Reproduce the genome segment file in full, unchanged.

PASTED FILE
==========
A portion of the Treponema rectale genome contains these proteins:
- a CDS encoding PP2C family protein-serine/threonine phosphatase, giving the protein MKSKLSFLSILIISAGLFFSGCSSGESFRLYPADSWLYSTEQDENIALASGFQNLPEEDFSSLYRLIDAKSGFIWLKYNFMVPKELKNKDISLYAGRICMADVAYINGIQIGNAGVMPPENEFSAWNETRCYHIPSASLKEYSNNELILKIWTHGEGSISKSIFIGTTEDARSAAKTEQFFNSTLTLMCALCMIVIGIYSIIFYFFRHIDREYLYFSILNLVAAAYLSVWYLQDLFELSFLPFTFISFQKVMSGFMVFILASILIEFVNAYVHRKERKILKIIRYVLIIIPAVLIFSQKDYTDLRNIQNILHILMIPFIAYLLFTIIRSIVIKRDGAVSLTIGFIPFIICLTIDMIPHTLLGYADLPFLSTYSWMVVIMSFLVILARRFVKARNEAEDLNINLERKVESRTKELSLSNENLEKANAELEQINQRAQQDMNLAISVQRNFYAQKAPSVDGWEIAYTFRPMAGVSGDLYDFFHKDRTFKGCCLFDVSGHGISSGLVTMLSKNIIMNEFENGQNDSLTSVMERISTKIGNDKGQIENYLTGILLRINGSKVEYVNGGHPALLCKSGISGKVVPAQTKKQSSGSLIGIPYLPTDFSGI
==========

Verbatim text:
A portion of the Treponema rectale genome contains these proteins:
- a CDS encoding PP2C family protein-serine/threonine phosphatase, giving the protein MKSKLSFLSILIISAGLFFSGCSSGESFRLYPADSWLYSTEQDENIALASGFQNLPEEDFSSLYRLIDAKSGFIWLKYNFMVPKELKNKDISLYAGRICMADVAYINGIQIGNAGVMPPENEFSAWNETRCYHIPSASLKEYSNNELILKIWTHGEGSISKSIFIGTTEDARSAAKTEQFFNSTLTLMCALCMIVIGIYSIIFYFFRHIDREYLYFSILNLVAAAYLSVWYLQDLFELSFLPFTFISFQKVMSGFMVFILASILIEFVNAYVHRKERKILKIIRYVLIIIPAVLIFSQKDYTDLRNIQNILHILMIPFIAYLLFTIIRSIVIKRDGAVSLTIGFIPFIICLTIDMIPHTLLGYADLPFLSTYSWMVVIMSFLVILARRFVKARNEAEDLNINLERKVESRTKELSLSNENLEKANAELEQINQRAQQDMNLAISVQRNFYAQKAPSVDGWEIAYTFRPMAGVSGDLYDFFHKDRTFKGCCLFDVSGHGISSGLVTMLSKNIIMNEFENGQNDSLTSVMERISTKIGNDKGQIENYLTGILLRINGSKVEYVNGGHPALLCKSGISGKVVPAQTKKQSSGSLIGIPYLPTDFSGI